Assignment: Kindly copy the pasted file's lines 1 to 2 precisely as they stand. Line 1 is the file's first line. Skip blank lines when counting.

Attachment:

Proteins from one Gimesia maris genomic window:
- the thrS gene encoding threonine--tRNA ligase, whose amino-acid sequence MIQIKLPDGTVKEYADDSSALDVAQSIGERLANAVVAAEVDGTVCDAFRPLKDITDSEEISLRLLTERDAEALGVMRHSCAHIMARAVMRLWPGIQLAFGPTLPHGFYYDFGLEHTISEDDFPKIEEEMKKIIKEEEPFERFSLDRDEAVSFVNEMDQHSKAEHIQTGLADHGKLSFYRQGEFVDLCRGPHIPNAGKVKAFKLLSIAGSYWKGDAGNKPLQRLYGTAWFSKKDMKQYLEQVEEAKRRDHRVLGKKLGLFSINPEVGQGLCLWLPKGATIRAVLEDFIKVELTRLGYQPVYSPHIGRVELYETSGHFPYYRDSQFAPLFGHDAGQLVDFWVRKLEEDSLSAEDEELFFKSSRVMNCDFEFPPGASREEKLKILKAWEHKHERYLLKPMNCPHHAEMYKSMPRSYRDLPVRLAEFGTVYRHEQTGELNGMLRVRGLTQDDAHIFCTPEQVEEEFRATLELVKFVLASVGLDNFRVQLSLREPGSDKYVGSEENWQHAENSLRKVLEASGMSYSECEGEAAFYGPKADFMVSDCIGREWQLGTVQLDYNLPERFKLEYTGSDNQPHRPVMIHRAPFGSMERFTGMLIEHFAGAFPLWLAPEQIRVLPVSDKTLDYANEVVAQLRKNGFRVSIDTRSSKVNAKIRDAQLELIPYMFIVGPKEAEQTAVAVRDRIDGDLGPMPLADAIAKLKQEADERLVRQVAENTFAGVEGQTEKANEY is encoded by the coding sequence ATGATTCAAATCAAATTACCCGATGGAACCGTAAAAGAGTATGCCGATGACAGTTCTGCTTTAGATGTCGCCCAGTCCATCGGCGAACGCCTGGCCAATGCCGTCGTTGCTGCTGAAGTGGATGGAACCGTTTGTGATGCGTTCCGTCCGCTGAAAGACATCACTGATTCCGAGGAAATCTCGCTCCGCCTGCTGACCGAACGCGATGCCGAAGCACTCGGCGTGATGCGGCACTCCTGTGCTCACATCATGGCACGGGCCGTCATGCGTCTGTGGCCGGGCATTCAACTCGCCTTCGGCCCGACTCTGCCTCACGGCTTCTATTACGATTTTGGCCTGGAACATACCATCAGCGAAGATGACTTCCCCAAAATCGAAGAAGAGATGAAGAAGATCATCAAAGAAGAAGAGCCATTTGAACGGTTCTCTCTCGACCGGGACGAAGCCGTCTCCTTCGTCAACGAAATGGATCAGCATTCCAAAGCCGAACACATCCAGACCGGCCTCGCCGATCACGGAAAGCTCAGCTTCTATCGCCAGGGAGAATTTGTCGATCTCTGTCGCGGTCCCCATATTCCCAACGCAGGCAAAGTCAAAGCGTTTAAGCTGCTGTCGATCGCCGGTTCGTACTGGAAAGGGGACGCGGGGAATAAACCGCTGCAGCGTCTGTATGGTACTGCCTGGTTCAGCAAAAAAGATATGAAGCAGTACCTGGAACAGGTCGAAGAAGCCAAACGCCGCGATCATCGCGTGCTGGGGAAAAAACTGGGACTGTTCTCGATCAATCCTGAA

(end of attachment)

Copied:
Proteins from one Gimesia maris genomic window:
- the thrS gene encoding threonine--tRNA ligase, whose amino-acid sequence MIQIKLPDGTVKEYADDSSALDVAQSIGERLANAVVAAEVDGTVCDAFRPLKDITDSEEISLRLLTERDAEALGVMRHSCAHIMARAVMRLWPGIQLAFGPTLPHGFYYDFGLEHTISEDDFPKIEEEMKKIIKEEEPFERFSLDRDEAVSFVNEMDQHSKAEHIQTGLADHGKLSFYRQGEFVDLCRGPHIPNAGKVKAFKLLSIAGSYWKGDAGNKPLQRLYGTAWFSKKDMKQYLEQVEEAKRRDHRVLGKKLGLFSINPEVGQGLCLWLPKGATIRAVLEDFIKVELTRLGYQPVYSPHIGRVELYETSGHFPYYRDSQFAPLFGHDAGQLVDFWVRKLEEDSLSAEDEELFFKSSRVMNCDFEFPPGASREEKLKILKAWEHKHERYLLKPMNCPHHAEMYKSMPRSYRDLPVRLAEFGTVYRHEQTGELNGMLRVRGLTQDDAHIFCTPEQVEEEFRATLELVKFVLASVGLDNFRVQLSLREPGSDKYVGSEENWQHAENSLRKVLEASGMSYSECEGEAAFYGPKADFMVSDCIGREWQLGTVQLDYNLPERFKLEYTGSDNQPHRPVMIHRAPFGSMERFTGMLIEHFAGAFPLWLAPEQIRVLPVSDKTLDYANEVVAQLRKNGFRVSIDTRSSKVNAKIRDAQLELIPYMFIVGPKEAEQTAVAVRDRIDGDLGPMPLADAIAKLKQEADERLVRQVAENTFAGVEGQTEKANEY is encoded by the coding sequence ATGATTCAAATCAAATTACCCGATGGAACCGTAAAAGAGTATGCCGATGACAGTTCTGCTTTAGATGTCGCCCAGTCCATCGGCGAACGCCTGGCCAATGCCGTCGTTGCTGCTGAAGTGGATGGAACCGTTTGTGATGCGTTCCGTCCGCTGAAAGACATCACTGATTCCGAGGAAATCTCGCTCCGCCTGCTGACCGAACGCGATGCCGAAGCACTCGGCGTGATGCGGCACTCCTGTGCTCACATCATGGCACGGGCCGTCATGCGTCTGTGGCCGGGCATTCAACTCGCCTTCGGCCCGACTCTGCCTCACGGCTTCTATTACGATTTTGGCCTGGAACATACCATCAGCGAAGATGACTTCCCCAAAATCGAAGAAGAGATGAAGAAGATCATCAAAGAAGAAGAGCCATTTGAACGGTTCTCTCTCGACCGGGACGAAGCCGTCTCCTTCGTCAACGAAATGGATCAGCATTCCAAAGCCGAACACATCCAGACCGGCCTCGCCGATCACGGAAAGCTCAGCTTCTATCGCCAGGGAGAATTTGTCGATCTCTGTCGCGGTCCCCATATTCCCAACGCAGGCAAAGTCAAAGCGTTTAAGCTGCTGTCGATCGCCGGTTCGTACTGGAAAGGGGACGCGGGGAATAAACCGCTGCAGCGTCTGTATGGTACTGCCTGGTTCAGCAAAAAAGATATGAAGCAGTACCTGGAACAGGTCGAAGAAGCCAAACGCCGCGATCATCGCGTGCTGGGGAAAAAACTGGGACTGTTCTCGATCAATCCTGAA